I've seen properly installed 30-40yr shingles be done in half that time.

Depends on the climate, installation, house construction, etc.

$5k for the solar panels and $30k for a shingle roof seems insane, but like you say. Expensive area.
 
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3600 Square foot home plus 2 car garage and storage room in NY. I'm up on a small mountain and winter we often see 40mph and occasionally higher winds. One of my best friends does commercial work but also has a small contingent of non-union homeowner job workers. I went with this shingle....IIRC it was 35 square worth of shingle.


19k for everything. This is a 25k job around here. I'm about 50 and I sure hope I never have to pay for another roof!! My original roof, due to the harsh weather conditions, only lasted 17 years. Wind really tore it up. I can only imagine how much more it would be now and into next year with the inflation crisis hitting us all.
 
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I'm paying around $120-140 a square for lifetime GAF shingles and I bid all my shingle roofs with full ice/water underlayment which gets you watertight within an hour or two of finishing tear off. With union labor I think I'm still under $5-700 a square installed. I'd probably bid that at $8,000 for the new install and $4,500 to $5,000 for the tear off and disposal.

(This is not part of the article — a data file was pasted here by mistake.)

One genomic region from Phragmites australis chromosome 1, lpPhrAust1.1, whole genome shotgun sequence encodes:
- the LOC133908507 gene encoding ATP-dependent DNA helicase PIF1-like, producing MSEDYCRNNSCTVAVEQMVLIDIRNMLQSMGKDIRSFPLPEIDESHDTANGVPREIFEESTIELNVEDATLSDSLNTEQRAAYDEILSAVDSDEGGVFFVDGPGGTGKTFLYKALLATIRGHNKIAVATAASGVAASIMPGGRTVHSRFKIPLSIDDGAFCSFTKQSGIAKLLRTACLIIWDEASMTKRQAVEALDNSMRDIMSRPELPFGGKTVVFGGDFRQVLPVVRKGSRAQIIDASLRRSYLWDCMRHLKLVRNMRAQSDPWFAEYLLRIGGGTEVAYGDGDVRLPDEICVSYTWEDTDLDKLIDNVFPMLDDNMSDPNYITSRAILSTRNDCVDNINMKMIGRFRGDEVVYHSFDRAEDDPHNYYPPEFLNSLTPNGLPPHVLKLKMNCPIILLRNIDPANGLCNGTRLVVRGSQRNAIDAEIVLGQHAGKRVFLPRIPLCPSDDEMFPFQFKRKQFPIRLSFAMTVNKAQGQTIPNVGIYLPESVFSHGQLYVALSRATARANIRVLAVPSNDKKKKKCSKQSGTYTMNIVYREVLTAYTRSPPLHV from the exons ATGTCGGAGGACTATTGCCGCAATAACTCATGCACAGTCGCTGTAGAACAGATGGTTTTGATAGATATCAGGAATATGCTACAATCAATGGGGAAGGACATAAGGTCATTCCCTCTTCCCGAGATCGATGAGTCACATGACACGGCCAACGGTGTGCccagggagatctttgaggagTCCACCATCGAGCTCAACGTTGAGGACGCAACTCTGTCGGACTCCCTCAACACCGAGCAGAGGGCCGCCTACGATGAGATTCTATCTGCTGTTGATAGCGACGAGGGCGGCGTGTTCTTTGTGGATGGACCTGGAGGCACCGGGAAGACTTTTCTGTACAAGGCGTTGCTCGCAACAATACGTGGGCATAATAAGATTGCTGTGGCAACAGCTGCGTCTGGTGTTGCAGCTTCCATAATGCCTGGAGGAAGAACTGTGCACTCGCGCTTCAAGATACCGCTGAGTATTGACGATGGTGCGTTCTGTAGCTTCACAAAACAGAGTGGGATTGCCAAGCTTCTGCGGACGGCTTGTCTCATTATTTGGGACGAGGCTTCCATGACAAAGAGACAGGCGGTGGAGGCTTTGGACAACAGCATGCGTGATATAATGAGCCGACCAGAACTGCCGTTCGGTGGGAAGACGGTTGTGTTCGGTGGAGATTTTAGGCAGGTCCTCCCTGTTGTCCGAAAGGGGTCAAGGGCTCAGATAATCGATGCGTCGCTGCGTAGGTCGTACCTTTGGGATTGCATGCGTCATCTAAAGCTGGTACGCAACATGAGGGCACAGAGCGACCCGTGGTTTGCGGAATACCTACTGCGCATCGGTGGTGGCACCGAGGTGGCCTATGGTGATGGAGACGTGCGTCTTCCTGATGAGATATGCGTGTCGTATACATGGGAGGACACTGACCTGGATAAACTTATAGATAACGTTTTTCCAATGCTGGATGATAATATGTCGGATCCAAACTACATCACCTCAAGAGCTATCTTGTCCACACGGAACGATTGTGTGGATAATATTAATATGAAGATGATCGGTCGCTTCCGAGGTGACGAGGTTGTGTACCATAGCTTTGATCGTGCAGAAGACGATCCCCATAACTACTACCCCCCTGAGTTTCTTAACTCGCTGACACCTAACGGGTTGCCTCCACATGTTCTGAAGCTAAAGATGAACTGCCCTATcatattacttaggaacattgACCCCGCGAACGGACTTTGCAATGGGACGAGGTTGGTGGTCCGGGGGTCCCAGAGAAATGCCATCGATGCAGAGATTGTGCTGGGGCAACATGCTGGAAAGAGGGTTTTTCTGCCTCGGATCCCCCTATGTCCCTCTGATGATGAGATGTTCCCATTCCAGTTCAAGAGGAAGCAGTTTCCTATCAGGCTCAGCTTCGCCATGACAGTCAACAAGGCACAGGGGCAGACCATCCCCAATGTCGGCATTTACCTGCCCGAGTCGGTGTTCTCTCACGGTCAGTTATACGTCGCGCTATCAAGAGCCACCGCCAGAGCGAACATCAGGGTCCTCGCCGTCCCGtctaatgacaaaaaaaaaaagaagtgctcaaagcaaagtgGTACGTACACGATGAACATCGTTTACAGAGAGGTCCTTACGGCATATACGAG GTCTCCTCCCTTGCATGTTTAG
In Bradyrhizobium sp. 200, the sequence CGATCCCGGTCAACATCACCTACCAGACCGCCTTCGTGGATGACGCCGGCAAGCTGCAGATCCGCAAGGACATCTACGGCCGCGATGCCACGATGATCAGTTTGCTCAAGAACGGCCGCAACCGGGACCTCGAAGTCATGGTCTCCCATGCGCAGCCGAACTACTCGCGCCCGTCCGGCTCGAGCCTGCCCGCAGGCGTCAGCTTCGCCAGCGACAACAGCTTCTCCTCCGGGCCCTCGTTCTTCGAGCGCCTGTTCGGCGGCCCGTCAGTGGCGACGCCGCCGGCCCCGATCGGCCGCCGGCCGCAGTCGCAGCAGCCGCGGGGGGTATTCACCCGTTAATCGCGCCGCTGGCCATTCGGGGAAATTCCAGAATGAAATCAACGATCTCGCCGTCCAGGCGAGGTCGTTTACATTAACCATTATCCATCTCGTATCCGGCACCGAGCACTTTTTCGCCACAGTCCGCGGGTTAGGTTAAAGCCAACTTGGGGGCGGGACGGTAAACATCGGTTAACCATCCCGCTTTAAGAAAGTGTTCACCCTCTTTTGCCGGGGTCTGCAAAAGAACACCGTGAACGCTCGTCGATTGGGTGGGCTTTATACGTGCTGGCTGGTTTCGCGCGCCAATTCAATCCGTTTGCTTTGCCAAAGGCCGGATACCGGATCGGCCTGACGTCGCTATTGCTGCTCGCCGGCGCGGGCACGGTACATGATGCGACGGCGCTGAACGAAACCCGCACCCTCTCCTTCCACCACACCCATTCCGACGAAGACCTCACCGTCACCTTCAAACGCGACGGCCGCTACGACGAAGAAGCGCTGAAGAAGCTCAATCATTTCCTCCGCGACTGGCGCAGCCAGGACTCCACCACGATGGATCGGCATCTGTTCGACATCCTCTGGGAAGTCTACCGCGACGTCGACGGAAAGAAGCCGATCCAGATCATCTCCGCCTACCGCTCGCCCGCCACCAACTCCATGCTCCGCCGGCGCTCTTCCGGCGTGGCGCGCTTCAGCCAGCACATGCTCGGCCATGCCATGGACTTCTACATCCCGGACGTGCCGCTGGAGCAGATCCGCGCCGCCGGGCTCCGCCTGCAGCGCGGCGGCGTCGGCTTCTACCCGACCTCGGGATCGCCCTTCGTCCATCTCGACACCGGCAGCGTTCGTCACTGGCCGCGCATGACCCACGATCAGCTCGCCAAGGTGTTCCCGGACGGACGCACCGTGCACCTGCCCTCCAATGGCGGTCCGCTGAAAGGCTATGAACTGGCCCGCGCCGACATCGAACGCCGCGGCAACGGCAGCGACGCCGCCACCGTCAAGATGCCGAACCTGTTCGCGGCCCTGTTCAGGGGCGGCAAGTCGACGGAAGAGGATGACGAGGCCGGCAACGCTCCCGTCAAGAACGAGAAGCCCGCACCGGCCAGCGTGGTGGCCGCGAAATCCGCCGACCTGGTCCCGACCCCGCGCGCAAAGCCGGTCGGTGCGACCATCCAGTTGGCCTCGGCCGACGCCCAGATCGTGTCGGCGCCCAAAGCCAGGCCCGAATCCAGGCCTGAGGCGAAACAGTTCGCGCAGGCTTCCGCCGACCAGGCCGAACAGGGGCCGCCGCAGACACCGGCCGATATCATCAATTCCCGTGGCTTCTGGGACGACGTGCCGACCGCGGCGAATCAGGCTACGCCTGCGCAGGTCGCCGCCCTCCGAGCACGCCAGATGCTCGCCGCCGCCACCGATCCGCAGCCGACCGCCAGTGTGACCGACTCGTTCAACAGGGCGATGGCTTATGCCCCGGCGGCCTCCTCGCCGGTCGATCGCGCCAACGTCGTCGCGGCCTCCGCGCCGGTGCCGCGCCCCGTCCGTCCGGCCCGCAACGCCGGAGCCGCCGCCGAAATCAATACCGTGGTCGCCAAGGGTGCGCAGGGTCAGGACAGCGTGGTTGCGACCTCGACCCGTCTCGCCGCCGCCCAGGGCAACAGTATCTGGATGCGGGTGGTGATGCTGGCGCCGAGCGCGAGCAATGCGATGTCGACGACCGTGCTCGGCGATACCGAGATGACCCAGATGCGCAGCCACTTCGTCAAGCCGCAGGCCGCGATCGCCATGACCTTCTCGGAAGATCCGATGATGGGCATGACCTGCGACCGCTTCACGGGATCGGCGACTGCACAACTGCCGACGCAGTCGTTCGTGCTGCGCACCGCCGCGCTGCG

In a normal world that shouldn't be more than a $12-15,000 roof using union carpenters. Also shouldn't take more than 2-3 days to R&R a small roof like that. No problem tearing that off and getting underlayment down on day 1 and having it put back together by mid day on day 3 and cleaned up by the end of the day.
 
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FWIW-We built our house in 1989 with the GAF top of the line roofing. It was about shot this year and we contracted for the Certainteed Landmark that was heavier per square than today's GAF. It was striped to decking and replaced by one of their 'certified' contractors and with their peel and stick barrier underlayment 'system'. The crew did a nice job that was on a 50'x80' hip roof. 4/12 on the long side and 6/12 on the short. - and 48 squares. New drip edge and flashings for stacks and chimneys. That came to $24k.
 
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I had a new roof installed on an addition about that size for $8,000 in 2017. Architectural shingles, long warranty (worthless basically) and a steep 12:12 pitch. I’d say with tear off and inflation $12-14k plus whatever for the solar panels.

Solar sales guys conveniently don’t include that $5,000 panel R&I in their ROI calculations.
 

JTK

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I know a lot of us have pre 'rona experiences to share about roofing costs, but I'd be curious to know what the price difference is at the moment vs. pre pandemic. 20% more I'm guessing?